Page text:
EAU CLAIRE, Wis. — Mayo Clinic Health System will offer influenza vaccine at sites throughout northwest Wisconsin. Influenza is a viral infection that attacks the respiratory system, i.e., nose, throat and lungs. For most people, influenza resolves on its own, but sometimes, influenza and its complications can be deadly.
The Centers for Disease Control and Prevention recommends all people 6 months and older get influenza vaccinations. The best way to protect yourself and others from getting influenza is to get vaccinated each year. Patients can receive flu vaccine during a scheduled appointment with their primary care provider, or people may call for an influenza vaccine-only appointment at:
- Barron: 1222 E. Woodland Ave., 715-537-6747
- Bloomer: 1501 Thompson St., 1-888-662-5666 (toll-free)
- Chippewa Falls: 611 First Ave., 1-888-662-5666 (toll-free)
- Cameron: 2049 15th Ave., 715-537-6747
- Chetek: 220 Douglas St., 715-537-6747
- Eau Claire: 733 W. Clairemont Ave. or 1400 Bellinger St., call your primary care provider’s office or 715-464-7468
- Elmwood: 236 E. Springer Ave., 715-639-4151
- Glenwood City: 219 E. Oak St., 715-265-7321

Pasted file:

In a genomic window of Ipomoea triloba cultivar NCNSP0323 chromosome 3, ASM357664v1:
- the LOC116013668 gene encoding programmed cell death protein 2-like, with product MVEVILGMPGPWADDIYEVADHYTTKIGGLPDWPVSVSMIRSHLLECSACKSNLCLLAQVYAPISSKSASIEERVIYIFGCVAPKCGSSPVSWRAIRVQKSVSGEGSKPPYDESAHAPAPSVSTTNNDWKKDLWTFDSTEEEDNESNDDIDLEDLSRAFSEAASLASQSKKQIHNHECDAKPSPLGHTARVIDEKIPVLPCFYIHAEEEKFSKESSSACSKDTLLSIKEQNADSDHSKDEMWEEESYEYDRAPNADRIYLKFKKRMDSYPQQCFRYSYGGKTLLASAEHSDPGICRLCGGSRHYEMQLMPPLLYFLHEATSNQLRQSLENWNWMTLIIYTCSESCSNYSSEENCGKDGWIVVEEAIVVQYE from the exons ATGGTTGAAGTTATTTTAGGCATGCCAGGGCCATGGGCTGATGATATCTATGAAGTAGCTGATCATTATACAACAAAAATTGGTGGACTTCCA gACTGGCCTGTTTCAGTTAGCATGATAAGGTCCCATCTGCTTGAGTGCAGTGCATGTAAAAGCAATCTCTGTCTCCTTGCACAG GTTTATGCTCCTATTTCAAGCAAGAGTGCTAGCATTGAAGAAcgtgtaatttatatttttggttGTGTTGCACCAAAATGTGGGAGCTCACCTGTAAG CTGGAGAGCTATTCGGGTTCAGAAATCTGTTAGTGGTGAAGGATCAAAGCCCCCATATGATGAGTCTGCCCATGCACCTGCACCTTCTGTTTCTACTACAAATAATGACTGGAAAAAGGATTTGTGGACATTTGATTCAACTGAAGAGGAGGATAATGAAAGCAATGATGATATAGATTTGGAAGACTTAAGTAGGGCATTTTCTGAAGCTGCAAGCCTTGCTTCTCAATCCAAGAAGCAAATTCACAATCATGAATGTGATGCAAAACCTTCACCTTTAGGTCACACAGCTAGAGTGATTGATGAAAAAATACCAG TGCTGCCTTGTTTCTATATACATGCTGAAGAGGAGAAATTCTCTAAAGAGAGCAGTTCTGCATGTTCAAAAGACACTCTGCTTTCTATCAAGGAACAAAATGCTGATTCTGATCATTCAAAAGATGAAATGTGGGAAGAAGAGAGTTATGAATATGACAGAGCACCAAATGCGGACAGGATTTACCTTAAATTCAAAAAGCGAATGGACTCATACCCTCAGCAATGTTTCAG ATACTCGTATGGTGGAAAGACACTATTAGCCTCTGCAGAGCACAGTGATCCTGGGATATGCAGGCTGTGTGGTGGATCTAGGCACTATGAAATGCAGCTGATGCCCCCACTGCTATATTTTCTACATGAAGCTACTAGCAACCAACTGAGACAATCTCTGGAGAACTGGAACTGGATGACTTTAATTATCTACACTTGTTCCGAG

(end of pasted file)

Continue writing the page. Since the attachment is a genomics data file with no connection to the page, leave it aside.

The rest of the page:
- Menomonie: 2321 Stout Road, 715-233-7777
- Mondovi: 700 Buffalo St., 715-926-4858
- Osseo: Seventh Street entrance, 715-597-3121
- Rice Lake: 331 S. Main St., 715-537-6747
The cost of seasonal flu vaccine is covered by many insurance plans. Mayo Clinic Health System will bill insurance or accept payment.
Children 6 months through 8 years need two flu vaccines if it’s the child’s first seasonal influenza vaccination. The second vaccine is given at least four weeks from the date of the first.
People at high risk of developing serious complications from influenza include:
- Those with chronic medical conditions, such as asthma, diabetes and lung disease
- Pregnant women
- People 65 or older
- People who live with or care for others at high risk of developing serious complications, including caregivers of young children and people with chronic medical conditions
Live attenuated influenza vaccine, or the nasal spray vaccine, is not recommended for use during the 2017–2018 season because of concerns about its effectiveness.
Viruses in the influenza vaccine are inactive, so you cannot get the flu from the vaccine. After vaccination, it takes about two weeks to develop antibodies to protect against influenza, which is why early fall vaccination is recommended. If you are sick, stay home from work or school to prevent spreading illness to others.
Press ContactDan Lea